The tension of opposites

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Human beings are fabulous at creating false dichotomies and seeing opposites wherever we find contrast. It is perhaps due to our dual-nature. We are creatures with two eyes, two hands, two brain hemispheres. We are deeply attached to constructed dualities like ‘good and evil’, ‘nature vs nurture’, ‘night and day’, none of which are neccessarily opposites, or even mutually exclusive.

Jung’s conception of the tension of opposites fits with this framing, but it adds more depth to the pattern of dichotomy.

In a state of tension it can feel as if we are metaphorically pulling at one and if a rope. The other end may be held by someone with whom we disagree, whom we are fighting, or want different outcomes from a given situation. Alternately it may be a tension with nature, fate or a different kind of external thing. It could also be predominantly a tension of an inner kind where we are struggling against an parts of self.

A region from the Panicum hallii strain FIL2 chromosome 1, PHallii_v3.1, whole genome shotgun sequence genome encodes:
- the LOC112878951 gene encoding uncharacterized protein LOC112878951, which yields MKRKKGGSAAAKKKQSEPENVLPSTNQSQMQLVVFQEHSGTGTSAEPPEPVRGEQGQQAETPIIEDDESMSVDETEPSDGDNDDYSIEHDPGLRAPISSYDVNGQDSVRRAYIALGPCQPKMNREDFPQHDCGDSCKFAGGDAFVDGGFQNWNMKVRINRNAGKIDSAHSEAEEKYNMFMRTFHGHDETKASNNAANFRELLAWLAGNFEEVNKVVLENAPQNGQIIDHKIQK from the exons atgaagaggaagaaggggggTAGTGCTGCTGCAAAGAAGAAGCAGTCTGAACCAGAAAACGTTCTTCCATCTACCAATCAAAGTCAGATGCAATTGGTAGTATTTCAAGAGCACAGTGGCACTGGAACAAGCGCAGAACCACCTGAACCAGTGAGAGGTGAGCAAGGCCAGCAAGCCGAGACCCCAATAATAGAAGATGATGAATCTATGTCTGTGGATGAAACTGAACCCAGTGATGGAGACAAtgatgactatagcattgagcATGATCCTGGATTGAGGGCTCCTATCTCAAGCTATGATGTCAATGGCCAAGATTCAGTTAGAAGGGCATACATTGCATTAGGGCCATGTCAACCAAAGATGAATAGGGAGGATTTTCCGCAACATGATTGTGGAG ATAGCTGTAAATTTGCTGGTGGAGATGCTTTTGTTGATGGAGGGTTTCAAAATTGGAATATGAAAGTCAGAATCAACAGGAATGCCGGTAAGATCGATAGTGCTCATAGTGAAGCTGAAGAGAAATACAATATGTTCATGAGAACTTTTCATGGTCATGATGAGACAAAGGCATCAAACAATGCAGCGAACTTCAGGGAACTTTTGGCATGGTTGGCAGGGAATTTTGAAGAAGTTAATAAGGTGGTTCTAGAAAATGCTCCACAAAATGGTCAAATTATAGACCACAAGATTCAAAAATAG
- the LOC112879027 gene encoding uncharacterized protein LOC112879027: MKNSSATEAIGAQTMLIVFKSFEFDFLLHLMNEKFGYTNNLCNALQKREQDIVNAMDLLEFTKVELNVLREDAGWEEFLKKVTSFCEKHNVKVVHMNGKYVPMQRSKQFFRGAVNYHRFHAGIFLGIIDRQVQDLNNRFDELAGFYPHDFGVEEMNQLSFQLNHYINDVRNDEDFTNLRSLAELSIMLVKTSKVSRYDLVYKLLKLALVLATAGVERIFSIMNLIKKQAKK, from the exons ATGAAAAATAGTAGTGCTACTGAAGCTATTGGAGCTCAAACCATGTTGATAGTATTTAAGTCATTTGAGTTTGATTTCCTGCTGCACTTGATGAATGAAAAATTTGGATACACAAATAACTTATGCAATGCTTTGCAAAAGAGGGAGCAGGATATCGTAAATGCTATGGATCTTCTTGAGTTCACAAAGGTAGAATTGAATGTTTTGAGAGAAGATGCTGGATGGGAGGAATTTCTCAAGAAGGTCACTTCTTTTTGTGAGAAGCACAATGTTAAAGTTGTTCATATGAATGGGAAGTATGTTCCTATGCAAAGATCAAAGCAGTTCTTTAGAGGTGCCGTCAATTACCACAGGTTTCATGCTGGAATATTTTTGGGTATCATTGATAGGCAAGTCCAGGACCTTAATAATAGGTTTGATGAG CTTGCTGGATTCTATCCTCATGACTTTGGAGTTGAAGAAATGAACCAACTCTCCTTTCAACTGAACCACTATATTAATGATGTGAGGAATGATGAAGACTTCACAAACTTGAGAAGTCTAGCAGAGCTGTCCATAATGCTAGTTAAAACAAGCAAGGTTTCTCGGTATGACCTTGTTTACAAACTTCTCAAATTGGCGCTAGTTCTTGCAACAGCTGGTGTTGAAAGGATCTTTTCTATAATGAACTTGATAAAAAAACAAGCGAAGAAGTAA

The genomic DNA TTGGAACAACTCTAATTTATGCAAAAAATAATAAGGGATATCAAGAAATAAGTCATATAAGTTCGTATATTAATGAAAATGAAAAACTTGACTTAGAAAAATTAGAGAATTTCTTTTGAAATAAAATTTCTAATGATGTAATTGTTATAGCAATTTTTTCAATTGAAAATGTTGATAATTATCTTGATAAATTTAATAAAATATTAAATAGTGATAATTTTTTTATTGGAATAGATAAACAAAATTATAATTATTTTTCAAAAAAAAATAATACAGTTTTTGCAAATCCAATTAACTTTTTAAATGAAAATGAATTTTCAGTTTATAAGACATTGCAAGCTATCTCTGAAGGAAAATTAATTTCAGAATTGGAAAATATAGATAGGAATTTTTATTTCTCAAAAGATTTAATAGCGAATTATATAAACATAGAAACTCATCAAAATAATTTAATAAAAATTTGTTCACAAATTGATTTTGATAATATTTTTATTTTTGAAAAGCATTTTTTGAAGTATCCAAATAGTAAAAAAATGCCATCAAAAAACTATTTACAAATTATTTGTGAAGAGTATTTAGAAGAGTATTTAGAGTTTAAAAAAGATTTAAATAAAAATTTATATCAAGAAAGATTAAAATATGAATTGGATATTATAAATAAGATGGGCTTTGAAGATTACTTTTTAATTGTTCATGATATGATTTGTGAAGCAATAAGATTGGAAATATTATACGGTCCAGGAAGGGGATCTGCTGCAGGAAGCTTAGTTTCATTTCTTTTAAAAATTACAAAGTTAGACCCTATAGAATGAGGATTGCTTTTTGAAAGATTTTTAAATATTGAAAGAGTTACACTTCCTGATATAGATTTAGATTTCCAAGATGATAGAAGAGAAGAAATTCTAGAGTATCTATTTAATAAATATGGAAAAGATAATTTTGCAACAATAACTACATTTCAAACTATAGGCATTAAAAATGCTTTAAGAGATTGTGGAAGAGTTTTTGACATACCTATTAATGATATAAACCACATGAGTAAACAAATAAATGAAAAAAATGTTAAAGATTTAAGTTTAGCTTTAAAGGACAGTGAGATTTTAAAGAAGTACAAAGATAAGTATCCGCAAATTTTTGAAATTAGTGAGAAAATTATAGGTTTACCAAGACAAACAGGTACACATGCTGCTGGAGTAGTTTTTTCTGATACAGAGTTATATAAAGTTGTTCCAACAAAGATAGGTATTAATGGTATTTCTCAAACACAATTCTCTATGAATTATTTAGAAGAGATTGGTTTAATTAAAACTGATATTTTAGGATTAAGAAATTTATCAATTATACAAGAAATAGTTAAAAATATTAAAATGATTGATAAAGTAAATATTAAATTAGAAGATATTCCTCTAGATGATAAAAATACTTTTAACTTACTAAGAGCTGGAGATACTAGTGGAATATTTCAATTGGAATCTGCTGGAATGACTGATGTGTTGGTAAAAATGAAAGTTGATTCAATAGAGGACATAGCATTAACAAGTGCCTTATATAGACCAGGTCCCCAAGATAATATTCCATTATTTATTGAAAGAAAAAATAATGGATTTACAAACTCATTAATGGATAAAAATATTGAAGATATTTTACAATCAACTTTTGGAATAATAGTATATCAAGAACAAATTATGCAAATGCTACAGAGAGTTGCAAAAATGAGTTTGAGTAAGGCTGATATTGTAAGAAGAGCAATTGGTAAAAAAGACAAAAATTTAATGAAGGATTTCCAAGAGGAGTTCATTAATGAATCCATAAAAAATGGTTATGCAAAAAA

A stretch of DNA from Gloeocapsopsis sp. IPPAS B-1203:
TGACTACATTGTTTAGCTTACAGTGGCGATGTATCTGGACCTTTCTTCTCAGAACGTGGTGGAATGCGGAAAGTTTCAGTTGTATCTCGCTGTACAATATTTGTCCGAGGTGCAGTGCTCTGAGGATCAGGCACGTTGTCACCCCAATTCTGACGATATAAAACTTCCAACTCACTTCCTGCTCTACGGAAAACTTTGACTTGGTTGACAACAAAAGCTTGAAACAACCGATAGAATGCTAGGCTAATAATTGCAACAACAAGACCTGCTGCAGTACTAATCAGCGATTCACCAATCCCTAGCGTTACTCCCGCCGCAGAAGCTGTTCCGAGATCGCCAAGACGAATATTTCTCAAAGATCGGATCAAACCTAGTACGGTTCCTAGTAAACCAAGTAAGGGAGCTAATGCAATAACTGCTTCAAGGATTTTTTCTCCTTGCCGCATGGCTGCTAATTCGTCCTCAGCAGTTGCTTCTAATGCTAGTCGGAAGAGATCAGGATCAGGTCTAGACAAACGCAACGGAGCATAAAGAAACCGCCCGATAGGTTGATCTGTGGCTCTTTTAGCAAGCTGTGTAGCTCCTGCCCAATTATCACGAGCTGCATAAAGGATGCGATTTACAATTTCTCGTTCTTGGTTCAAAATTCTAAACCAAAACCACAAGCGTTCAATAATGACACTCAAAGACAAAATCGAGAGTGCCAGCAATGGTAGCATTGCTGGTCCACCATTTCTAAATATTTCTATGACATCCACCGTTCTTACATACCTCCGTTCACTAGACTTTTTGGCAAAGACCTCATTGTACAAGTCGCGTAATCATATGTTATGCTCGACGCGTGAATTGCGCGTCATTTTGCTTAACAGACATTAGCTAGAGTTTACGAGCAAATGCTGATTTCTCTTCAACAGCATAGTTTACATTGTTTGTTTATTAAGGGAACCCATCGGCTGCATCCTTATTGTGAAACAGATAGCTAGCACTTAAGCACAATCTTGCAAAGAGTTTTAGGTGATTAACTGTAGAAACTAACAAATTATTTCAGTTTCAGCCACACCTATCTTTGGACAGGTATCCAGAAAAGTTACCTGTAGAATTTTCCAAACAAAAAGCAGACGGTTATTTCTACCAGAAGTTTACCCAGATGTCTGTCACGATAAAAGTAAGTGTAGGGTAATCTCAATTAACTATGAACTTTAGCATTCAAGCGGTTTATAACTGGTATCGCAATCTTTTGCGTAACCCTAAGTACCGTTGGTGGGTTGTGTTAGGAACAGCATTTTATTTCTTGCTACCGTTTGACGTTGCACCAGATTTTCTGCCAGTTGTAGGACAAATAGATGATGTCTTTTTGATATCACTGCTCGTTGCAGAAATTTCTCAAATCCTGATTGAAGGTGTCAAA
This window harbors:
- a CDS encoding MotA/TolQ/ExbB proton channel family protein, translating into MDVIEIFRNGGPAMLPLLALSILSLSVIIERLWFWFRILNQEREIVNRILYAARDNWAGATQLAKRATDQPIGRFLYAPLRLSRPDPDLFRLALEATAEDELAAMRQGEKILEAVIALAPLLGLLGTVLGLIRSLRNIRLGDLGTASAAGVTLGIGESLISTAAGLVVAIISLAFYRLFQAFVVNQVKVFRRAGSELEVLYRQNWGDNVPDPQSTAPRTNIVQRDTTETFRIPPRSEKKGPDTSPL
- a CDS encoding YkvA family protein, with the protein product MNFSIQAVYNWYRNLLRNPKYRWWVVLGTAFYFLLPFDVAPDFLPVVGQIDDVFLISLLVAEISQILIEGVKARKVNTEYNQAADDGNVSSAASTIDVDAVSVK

Natal chart aspects, particularly squares and oppositions, tend to reflect the tension patterns we carry, that we then carry through into the external world.

Jung’s reflection on the tension of opposites illuminated that if we hold a tension long enough a ‘third way’ will emerge. This is an interesting personal practice when one feels deadlocked in a struggle, going round in circles, to quietly hold one’s ground and wait, patiently. If we stop struggling against the other, we change the dynamic.

Another way to change the dynamic, if possible is to let go the rope. This is particularly useful in personal struggles with another person that are destructive. It allows space to set healthy boundaries, however this may occur. It may mean stepping back and letting go, it may mean a break of contact, and even a stop to talking about andthinking about the other when ever awareness allows.

The change in behavior and perception works as a disruption to the dynamic, creating space to breathe and greater psychological freedom.images (1)

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